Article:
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A TABLE OF CONTENTS.
cellor of the Empire of the French,
" Long has the tyrant wav'd his iron rod,
Leng on the bending neck of Europe trod,
VOLTAIRE justly remarks, that no family, either of sovereigns or subjects, have been more exposed to the vicissitudes of fortune, and to that misery which attends human life in all conditions, than the Royal Family of the House of Stuart; of whom, during twelve generations, three only died natural deaths : all the others were killed either in the field, during civil or foreign wars; in prisons, by poison administered by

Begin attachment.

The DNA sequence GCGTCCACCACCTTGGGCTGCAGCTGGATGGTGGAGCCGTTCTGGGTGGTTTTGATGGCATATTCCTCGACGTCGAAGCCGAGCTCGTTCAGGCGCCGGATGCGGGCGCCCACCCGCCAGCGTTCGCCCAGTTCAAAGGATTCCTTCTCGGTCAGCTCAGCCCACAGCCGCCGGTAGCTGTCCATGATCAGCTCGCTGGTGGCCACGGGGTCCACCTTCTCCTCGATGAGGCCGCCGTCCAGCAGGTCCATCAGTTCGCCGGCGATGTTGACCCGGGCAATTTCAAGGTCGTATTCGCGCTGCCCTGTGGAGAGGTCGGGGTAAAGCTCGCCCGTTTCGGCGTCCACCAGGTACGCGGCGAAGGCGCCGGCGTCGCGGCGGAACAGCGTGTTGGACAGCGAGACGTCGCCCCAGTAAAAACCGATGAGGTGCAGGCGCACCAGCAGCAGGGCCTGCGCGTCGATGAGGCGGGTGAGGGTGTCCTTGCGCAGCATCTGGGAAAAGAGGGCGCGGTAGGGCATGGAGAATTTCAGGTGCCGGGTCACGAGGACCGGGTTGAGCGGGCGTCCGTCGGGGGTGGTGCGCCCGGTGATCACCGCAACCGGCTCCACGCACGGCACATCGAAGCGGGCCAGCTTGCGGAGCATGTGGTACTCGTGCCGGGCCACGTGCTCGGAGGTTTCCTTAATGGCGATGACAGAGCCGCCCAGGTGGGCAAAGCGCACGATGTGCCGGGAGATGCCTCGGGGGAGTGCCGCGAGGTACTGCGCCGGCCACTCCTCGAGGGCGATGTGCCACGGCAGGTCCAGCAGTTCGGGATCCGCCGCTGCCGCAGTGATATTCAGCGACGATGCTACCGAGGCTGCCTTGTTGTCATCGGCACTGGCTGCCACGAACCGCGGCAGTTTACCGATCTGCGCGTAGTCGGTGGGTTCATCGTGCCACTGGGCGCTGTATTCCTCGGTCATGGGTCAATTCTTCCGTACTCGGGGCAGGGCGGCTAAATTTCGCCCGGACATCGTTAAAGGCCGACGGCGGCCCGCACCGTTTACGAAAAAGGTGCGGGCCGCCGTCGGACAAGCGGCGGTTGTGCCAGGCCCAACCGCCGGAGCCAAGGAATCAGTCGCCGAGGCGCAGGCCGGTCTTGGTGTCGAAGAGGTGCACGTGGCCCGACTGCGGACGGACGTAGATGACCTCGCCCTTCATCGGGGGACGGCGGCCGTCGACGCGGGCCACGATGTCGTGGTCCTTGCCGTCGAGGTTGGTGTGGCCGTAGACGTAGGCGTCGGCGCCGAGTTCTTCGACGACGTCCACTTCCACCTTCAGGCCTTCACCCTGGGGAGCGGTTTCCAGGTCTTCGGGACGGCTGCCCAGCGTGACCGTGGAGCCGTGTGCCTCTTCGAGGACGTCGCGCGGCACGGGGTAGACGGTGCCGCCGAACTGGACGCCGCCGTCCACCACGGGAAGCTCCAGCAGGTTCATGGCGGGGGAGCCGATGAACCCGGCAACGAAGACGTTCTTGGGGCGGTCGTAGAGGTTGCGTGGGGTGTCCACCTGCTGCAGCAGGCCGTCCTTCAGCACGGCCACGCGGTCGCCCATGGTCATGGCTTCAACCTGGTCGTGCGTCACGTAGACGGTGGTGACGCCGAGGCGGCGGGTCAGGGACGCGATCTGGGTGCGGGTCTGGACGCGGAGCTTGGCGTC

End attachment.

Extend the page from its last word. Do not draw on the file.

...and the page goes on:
treacherous foes, or on the scaffolds erected by rivals, rebels, or regicides. Had this French author lived to see our wretched days, and witnessed the shocking consequences of a political, moral and religious revolution, to which his writings in some degree contributed, he would have been forced to acknowledge, that another Royal Family, considering the long period of its prosperity, and the accumulated sufferings of some few years, might claim a melancholy priority. For fourteen centuries, the Bourbons have, almost without interruption, possessed the sovereignty of France. Factions and revolts, invasions and insurrections, have sometimes disturbed their reigns; but most of them died in their beds, and all in ruling on their hereditary throne, which, when occupied by the most patriotic monarch of the whole race, was overturned ; a revolutionary tyranny was created on its ruins, and during eleven years, five Bourbons have perished by violent deaths, victims to the barbarity of French republicans. Neither the virtues of the good Louis XVI. ; nor the elegance, the beauty, the sex, the heroic constancy in misfortunes, of Maria Antoinette; neither the pure, the immaculate life of the religiously tender Princess Elizabeth; the innocence and youth of Louis XVII. nor the